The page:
It Worked! Passover Broccoli Kugel

The Eos family is usually pretty lax when it comes to Passover. After a couple of days without chometz, we generally agree that we get the idea and throw in the towel well before the requisite eight days without bread and other leavened foods are up.

This year, with Boy Scientist determined to avoid at least bread (and pasta, cake, cookies, pastry) until the bitter end, Mr. Eos and I don’t feel like we have much choice but to join him on the journey. Considering that I was able to turn up only a single box of gluten-free matzo in the area, Tuesday evening can’t come soon enough for me.

I’m not usually much of a matzo fan to start with. My mom and Boy Scientist can eat it by the boxful, but even in its original wheatful version, it has always struck me as truly the bread of affliction.

Matzo meal, on the other hand, is the stuff of miracles. It’s the basis of matzo balls for the chicken soup. Mr. Eos whips up a magnificent sponge cake with little more than matzo cake meal, potato starch, sugar, and eggs. Crushed matzo turns into matzo farfel—sort of like a stuffing, sautéed up with lots of onions and veggies.

For this year’s Seder I had to get a little creative. Paula Shoyer’s The Kosher Baker was the source of a magnificent matzo-less chocolate almond cake that left even the wheat-eaters agape. It’s definitely making a return appearance as soon as we all recover from the decadence.

And in the place of matzo farfel, I gave this recipe for cauliflower kugel a whirl. So yummy was it, that on Friday I gave it another whirl, this time with broccoli and a few adjustments. It turned out to be equally good, if not better.

Photograph of broccoli kugel

Passover broccoli kugel. The nubby things are the mushrooms.

Passover Broccoli Kugel

4 cups broccoli florets and thin stalks, chopped (see note)
1 cup chopped shallots (I used shallots–about 6 medium–because that’s what was on hand; a small-to-medium yellow or red onion would also work just fine)
8 oz. mushrooms, rinsed and sliced
1 board gluten-free matzo, pulverized with a rolling pin (I used Yehuda brand; crushed, it came to about ¼ cup)
¼ cup potato starch
2 large eggs
Salt and pepper to taste

  1. Preheat the oven to 375 degrees.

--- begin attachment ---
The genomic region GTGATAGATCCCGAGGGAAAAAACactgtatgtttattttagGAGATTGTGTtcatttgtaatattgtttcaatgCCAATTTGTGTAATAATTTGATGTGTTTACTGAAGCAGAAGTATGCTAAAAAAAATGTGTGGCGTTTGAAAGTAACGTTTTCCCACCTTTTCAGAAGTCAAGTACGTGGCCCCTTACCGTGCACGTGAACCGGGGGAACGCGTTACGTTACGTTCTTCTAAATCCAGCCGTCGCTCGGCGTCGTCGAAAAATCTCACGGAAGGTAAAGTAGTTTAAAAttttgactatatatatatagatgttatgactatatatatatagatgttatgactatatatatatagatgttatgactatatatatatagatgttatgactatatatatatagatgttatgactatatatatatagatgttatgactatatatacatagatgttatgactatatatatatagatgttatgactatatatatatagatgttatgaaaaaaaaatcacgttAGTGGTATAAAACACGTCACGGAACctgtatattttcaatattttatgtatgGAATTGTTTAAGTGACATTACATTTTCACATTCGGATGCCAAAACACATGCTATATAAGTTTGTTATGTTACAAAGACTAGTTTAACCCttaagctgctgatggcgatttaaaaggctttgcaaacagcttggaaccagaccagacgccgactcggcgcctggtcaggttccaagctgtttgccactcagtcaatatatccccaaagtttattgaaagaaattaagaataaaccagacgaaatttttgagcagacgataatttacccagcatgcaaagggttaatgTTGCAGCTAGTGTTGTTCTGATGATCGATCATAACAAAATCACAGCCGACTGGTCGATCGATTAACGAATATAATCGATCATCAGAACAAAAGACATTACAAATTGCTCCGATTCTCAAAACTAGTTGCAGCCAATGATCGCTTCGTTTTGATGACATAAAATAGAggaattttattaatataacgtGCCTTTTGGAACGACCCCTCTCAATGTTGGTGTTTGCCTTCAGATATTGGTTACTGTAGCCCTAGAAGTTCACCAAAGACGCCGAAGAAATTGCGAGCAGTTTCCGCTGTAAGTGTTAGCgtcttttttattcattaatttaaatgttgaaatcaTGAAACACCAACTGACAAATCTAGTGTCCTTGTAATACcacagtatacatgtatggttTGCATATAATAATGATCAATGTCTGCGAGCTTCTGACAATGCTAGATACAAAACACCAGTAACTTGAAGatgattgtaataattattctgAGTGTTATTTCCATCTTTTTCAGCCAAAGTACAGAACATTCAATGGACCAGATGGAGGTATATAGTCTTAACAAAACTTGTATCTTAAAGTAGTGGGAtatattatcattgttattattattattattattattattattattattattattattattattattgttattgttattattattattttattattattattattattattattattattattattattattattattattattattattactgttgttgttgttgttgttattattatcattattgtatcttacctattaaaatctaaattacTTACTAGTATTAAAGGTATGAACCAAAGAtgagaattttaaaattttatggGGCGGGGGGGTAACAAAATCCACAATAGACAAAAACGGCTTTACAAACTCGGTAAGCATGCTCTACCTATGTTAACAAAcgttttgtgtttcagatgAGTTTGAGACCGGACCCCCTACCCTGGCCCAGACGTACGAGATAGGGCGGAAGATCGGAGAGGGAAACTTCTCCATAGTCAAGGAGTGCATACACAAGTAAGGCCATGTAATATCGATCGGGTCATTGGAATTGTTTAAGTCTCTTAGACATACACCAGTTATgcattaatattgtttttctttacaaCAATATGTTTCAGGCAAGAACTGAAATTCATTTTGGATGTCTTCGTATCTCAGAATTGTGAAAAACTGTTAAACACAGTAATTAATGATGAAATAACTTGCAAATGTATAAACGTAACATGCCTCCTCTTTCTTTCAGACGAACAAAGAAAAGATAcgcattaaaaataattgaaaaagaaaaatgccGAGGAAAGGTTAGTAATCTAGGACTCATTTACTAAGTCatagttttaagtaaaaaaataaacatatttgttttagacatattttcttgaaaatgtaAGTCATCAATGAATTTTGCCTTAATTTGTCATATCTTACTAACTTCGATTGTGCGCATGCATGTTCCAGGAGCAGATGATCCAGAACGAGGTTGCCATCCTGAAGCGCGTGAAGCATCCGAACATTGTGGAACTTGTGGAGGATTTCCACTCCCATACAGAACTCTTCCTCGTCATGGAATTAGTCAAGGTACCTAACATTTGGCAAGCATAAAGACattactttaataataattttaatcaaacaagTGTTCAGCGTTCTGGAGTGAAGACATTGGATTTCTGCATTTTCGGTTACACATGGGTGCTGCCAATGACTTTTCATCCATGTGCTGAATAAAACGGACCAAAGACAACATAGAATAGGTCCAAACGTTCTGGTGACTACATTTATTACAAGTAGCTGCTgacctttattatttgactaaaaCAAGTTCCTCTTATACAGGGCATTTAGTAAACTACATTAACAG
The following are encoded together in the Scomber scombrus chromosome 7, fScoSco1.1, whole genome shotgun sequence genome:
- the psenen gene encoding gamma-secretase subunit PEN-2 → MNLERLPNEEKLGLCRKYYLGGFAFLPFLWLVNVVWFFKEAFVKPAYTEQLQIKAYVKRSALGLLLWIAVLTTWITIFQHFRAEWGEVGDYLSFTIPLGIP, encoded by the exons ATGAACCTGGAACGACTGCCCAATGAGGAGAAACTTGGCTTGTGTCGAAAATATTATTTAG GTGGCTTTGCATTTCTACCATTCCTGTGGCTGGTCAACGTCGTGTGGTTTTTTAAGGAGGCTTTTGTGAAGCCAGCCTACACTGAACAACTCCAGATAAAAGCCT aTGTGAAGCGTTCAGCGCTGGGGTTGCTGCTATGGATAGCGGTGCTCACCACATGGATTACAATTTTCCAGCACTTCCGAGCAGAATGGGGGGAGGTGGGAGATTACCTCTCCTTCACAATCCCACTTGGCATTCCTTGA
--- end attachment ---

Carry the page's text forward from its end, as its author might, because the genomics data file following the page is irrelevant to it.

2. Boil the broccoli in lightly salted water until it’s tender. Drain, rinse under cold water, and drain again.
  3. While the broccoli does its thing, sauté the shallots or onions in a tablespoon or so of olive oil over medium heat. Once the onion is soft, salt it lightly, add the mushrooms, and turn the heat to medium-high or so. Cook, stirring the mushrooms around from time to time, until they are soft.
  4. In a food processor, blend the broccoli, crushed matzo, potato starch, egg, salt, and pepper until mostly smooth but not pureed. You want some good chunks to remain.
  5. Oil a small baking dish and pour in the broccoli mixture. Bake, uncovered, for 45 minutes.
  6. Let stand for a few minutes, then devour.

Notes

This would probably be fine as a side for four. We had it as a main dish and it was a bit skimpy for three. It could definitely stand another couple of cups of broccoli. Regardless, next time, I’m doubling for sure!

For the pan, my Corningware says it’s 1.8 liters. I’m guessing a 9” square pan would be more than fine, too.

Because undercooked eggs make me so sick, I tend to overbake anything with eggs to get that “high heat” effect. Something like 30-35 minutes will probably be adequate if eggs are not an issue for you.

Outside of Passover, I’d be tempted to try this with a good shake of nutritional yeast for a hint of cheesiness.

How about you? Do you have a favorite allergy-friendly Passover yummy to share? I’d love to know about it!

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About eosgirl

Trying to stop worrying and love my eosinophilic gastrointestinal disease.
This entry was posted in Allergies, Cooking, Food, Holidays, Recipes and tagged , , , , , . Bookmark the permalink.

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